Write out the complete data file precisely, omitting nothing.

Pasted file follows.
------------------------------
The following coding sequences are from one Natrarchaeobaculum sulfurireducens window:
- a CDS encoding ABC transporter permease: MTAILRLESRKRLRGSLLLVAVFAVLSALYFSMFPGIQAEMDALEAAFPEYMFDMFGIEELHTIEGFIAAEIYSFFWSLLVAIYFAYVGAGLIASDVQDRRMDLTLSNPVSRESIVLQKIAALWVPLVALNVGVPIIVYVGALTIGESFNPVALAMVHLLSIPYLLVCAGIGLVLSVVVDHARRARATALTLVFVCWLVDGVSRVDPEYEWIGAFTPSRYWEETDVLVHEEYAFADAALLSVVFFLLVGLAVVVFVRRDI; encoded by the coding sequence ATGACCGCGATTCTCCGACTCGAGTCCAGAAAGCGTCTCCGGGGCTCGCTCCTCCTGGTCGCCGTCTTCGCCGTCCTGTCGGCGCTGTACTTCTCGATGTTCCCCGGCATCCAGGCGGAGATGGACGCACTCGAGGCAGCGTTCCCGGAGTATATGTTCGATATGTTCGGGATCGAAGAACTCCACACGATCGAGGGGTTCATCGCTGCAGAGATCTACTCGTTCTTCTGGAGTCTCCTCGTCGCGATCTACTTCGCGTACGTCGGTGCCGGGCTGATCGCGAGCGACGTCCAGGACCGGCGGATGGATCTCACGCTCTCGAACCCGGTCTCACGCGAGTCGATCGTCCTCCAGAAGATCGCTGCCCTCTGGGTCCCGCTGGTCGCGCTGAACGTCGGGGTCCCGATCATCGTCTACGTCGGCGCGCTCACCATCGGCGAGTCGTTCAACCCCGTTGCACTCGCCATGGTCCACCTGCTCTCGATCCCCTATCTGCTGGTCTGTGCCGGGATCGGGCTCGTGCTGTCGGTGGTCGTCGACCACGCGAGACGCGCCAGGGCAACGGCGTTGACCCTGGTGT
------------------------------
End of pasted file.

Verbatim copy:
The following coding sequences are from one Natrarchaeobaculum sulfurireducens window:
- a CDS encoding ABC transporter permease: MTAILRLESRKRLRGSLLLVAVFAVLSALYFSMFPGIQAEMDALEAAFPEYMFDMFGIEELHTIEGFIAAEIYSFFWSLLVAIYFAYVGAGLIASDVQDRRMDLTLSNPVSRESIVLQKIAALWVPLVALNVGVPIIVYVGALTIGESFNPVALAMVHLLSIPYLLVCAGIGLVLSVVVDHARRARATALTLVFVCWLVDGVSRVDPEYEWIGAFTPSRYWEETDVLVHEEYAFADAALLSVVFFLLVGLAVVVFVRRDI; encoded by the coding sequence ATGACCGCGATTCTCCGACTCGAGTCCAGAAAGCGTCTCCGGGGCTCGCTCCTCCTGGTCGCCGTCTTCGCCGTCCTGTCGGCGCTGTACTTCTCGATGTTCCCCGGCATCCAGGCGGAGATGGACGCACTCGAGGCAGCGTTCCCGGAGTATATGTTCGATATGTTCGGGATCGAAGAACTCCACACGATCGAGGGGTTCATCGCTGCAGAGATCTACTCGTTCTTCTGGAGTCTCCTCGTCGCGATCTACTTCGCGTACGTCGGTGCCGGGCTGATCGCGAGCGACGTCCAGGACCGGCGGATGGATCTCACGCTCTCGAACCCGGTCTCACGCGAGTCGATCGTCCTCCAGAAGATCGCTGCCCTCTGGGTCCCGCTGGTCGCGCTGAACGTCGGGGTCCCGATCATCGTCTACGTCGGCGCGCTCACCATCGGCGAGTCGTTCAACCCCGTTGCACTCGCCATGGTCCACCTGCTCTCGATCCCCTATCTGCTGGTCTGTGCCGGGATCGGGCTCGTGCTGTCGGTGGTCGTCGACCACGCGAGACGCGCCAGGGCAACGGCGTTGACCCTGGTGT